Return to Marvels Pt. 2

Our roundtable discussion of MARVELS: EYE OF THE CAMERA with Kurt Busiek, Roger Stern and Tom Brevoort concludes!

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MARVELS

By Kiel Phegley Yesterday , Marvel talked to legendary writer Roger Stern about jumping on the hotly anticipated MARVELS: EYE OF THE CAMERA series with co-writer with Kurt Busiek. Today, we present the second part of our exclusive interview with the writers and Executive Editor Tom Brevoort, covering the story specifics of what readers can expect to learn in the series about photographer Phil Sheldon, plus a lost AVENGERS scene that will finally see print after over 20 years!
Marvel.com: For both Kurt and Roger, I was wondering what differences—if any—you've found on this project from your past collaborations? Has the relatively different type of story from books like AVENGERS FOREVER changed much in your scripting styles? Has the fact that Kurt plotted the series from the start changes how you're working back and forth? Kurt Busiek: Everything we've worked on together has been done a little differently. When we worked on AVENGERS FOREVER, we'd work out the plots together, then Roger would type them up, I'd tweak them, and then script over [artist Carlos Pacheco's] art. On IRON MAN, we did it the other way around: we'd co-plot in much the same way, but then Roger would do the finished script. Roger Stern: And somewhere in there I helped plot a couple issues of THUNDERBOLTS, and wrote most of another issue while Kurt wrote the framing sequence.

Preview art by
Jay Anacleto

Kurt Busiek: On EYE OF THE CAMERA, since it's a full-script project, it works a little differently. We start from my series outline, and talk through how to flesh it out; which stuff is important, which is secondary, which emotional beats to hit the hardest, that sort of thing. And then Roger delivers a page-by-page outline, which we mess around with, revising and tweaking. And then he does a script draft, and I do a rewrite on it. So it isn't co-plotting with one of us doing the scripting, it's co-writing, all the way down the line. It starts and ends with me, initial structure and final polish, but everything in between, we're hashing out together. And of course, Roger's done the bulk of the actual research, for which I'm sure he occasionally curses my name. Roger Stern: Curse you, Busiek. You made me re-read comic books. Again! Kurt Busiek: But that's been an absolute godsend. Roger Stern: Ah, the sacrifices I make for art! [Laughs] Marvel.com: As for the nuts and bolts of the series itself, EYE OF THE CAMERA takes place mostly in a period for the Marvel Universe that publishing-wise took place between the 70's and 80's, but it starts off with the introduction of the Fantastic Four origin. Do you kick start with Phil flashing back to that event from the "present" or do we just pick up a new story thread from FF #1 and continue in a linear fashion from there?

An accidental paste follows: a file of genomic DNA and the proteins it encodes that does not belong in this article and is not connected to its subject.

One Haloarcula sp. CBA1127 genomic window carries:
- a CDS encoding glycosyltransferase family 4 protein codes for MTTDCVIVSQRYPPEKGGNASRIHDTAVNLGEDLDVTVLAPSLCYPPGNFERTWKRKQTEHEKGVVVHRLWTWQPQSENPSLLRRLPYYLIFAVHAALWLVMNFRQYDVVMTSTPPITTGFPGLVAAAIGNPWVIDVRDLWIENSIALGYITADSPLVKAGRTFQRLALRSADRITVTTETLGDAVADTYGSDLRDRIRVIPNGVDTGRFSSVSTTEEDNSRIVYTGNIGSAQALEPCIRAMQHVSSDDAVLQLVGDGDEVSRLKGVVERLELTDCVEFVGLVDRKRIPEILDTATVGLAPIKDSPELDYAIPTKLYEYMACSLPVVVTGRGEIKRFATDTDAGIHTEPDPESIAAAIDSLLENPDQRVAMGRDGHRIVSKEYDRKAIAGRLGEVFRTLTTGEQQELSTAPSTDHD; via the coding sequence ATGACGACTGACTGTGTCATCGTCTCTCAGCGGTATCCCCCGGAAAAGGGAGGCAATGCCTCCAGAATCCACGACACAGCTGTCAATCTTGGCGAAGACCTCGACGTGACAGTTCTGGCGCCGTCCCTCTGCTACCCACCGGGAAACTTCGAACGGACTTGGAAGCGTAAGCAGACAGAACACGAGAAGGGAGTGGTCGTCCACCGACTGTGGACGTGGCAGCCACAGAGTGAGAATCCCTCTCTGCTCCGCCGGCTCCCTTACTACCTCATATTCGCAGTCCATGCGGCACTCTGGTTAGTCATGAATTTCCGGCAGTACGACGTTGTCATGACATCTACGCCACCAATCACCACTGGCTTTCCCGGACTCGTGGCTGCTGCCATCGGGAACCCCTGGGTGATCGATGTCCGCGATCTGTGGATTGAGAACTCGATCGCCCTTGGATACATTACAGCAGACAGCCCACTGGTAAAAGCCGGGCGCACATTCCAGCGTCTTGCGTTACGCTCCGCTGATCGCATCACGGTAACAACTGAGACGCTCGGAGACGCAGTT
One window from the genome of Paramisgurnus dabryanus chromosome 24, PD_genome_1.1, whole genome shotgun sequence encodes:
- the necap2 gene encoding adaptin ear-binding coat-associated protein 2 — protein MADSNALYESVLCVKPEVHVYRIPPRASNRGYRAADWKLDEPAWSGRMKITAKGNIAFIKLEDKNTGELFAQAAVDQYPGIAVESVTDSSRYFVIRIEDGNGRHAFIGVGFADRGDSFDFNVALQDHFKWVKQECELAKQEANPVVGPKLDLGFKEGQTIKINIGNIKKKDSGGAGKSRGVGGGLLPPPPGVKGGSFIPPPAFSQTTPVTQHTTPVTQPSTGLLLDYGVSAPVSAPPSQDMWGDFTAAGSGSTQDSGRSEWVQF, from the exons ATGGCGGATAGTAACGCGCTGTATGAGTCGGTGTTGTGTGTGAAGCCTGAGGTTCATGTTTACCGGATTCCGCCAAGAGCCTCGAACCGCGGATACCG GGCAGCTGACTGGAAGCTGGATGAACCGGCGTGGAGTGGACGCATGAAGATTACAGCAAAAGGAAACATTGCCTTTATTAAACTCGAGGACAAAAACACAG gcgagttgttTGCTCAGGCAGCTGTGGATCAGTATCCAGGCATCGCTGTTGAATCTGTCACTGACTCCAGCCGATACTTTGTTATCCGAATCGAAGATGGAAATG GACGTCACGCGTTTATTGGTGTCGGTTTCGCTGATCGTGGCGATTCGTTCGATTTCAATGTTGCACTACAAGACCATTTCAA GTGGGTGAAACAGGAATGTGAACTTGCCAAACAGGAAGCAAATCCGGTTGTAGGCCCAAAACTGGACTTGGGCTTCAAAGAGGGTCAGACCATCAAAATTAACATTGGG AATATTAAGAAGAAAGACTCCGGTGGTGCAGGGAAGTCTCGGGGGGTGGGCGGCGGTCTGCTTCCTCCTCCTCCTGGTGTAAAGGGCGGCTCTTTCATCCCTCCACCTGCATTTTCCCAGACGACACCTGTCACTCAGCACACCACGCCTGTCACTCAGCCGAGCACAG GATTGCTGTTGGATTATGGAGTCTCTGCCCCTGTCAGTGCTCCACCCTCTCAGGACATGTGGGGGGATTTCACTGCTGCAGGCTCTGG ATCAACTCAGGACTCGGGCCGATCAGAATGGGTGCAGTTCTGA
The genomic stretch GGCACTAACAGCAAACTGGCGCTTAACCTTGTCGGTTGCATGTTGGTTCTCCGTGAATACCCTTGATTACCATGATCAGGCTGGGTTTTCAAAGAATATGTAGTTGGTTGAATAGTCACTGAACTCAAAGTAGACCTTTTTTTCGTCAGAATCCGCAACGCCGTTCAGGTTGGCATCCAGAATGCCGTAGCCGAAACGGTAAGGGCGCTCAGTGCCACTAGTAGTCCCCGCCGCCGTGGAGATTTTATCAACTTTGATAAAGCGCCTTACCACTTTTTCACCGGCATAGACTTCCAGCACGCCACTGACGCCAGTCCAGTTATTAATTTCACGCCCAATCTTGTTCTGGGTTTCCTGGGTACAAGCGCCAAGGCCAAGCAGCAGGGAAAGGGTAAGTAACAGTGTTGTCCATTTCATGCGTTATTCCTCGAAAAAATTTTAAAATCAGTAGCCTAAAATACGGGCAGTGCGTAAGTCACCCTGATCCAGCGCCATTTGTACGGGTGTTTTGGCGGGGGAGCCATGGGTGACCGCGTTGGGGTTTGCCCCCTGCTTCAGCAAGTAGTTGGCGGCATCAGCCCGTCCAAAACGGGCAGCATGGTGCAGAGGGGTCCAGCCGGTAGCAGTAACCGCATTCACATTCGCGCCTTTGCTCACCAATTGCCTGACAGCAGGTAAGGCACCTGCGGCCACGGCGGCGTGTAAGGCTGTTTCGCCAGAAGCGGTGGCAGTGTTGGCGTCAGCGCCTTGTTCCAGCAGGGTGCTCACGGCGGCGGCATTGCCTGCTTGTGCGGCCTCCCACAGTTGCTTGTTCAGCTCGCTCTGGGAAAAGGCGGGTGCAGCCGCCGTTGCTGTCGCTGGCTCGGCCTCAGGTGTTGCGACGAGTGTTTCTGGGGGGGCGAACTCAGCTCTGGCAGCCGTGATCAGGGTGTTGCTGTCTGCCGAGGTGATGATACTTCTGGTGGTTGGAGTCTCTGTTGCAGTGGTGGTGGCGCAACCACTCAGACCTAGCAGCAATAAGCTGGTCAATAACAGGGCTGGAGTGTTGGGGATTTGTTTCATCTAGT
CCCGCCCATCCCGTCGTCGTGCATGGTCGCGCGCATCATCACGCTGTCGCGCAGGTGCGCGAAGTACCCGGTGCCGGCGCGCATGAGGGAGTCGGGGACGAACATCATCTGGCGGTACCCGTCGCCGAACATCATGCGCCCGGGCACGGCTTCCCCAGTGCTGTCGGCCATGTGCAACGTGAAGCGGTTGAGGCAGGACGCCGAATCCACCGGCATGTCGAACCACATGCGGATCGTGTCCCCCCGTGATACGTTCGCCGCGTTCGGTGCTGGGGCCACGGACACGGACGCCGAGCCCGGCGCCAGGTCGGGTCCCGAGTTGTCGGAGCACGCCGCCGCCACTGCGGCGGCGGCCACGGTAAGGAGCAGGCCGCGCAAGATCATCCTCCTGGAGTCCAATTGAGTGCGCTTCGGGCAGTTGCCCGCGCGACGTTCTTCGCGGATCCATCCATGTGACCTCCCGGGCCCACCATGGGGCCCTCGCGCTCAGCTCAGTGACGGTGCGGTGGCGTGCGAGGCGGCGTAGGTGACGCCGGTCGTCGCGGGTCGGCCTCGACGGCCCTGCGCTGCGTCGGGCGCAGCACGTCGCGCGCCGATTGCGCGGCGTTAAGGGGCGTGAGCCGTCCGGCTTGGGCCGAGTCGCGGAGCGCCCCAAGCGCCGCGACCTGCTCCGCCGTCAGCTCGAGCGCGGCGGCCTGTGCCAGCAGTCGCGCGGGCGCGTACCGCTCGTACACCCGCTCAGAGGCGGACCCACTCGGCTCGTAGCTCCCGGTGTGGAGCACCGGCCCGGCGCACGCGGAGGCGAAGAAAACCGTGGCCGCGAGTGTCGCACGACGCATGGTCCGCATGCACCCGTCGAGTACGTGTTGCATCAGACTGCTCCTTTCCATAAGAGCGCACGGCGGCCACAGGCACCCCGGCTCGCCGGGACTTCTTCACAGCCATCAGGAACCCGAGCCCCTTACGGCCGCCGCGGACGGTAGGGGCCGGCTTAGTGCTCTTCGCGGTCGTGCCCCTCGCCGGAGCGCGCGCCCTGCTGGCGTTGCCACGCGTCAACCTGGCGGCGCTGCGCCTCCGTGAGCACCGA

Preview art by
Jay Anacleto

Tom Brevoort:
For people who never read the original MARVELS, we "start at the start" with Phil and the emergence of super heroes in the Marvel Age, a time period that got skipped over in the original series. [EYE OF THE CAMERA], while a sequel, was designed to be a story unto itself, so we begin at a beginning, and then there's a through-line that runs through the rest of the series from there. Kurt Busiek: One of my regrets with the first series was that we skipped over the debut of the Fantastic Four—we had done a "birth of the marvels" [moment] in #1, so it didn't make sense to do another one in #2, and the developments with the X-Men, the Avengers, the Sentinels and the FF wedding were what we really needed to focus on, so we hopped over it and did what we needed to do. This time, we did need to start with something that set the foundation that showed you where Phil was coming from. So it made sense to do something similar to what we did the first time: start with a "birth of the marvels" story, then leapfrog over a bunch of events and move forward with the next part of the story. Only this time, it's a "rebirth of the marvels" moment, as the FF's spaceflight triggers the Marvel Age. It's not a flashback, but it shows you a lot of what Phil was doing and thinking about that matters to what's going on with him in the rest of the series. By the end of #1, we're in the [70's], shortly after the end of the first series. So part of #1 takes place before MARVELS #2, and the rest of the series takes place after #4. Roger Stern: I can't wait until it's all in print, so I can read the two series together as one huge saga. Marvel.com: For everyone, I was wondering if you could tell me a little about Phil's journey this time around. What is it that Phil wants to achieve here and how do the Marvels get in the way?

Preview art by
Jay Anacleto

Tom Brevoort: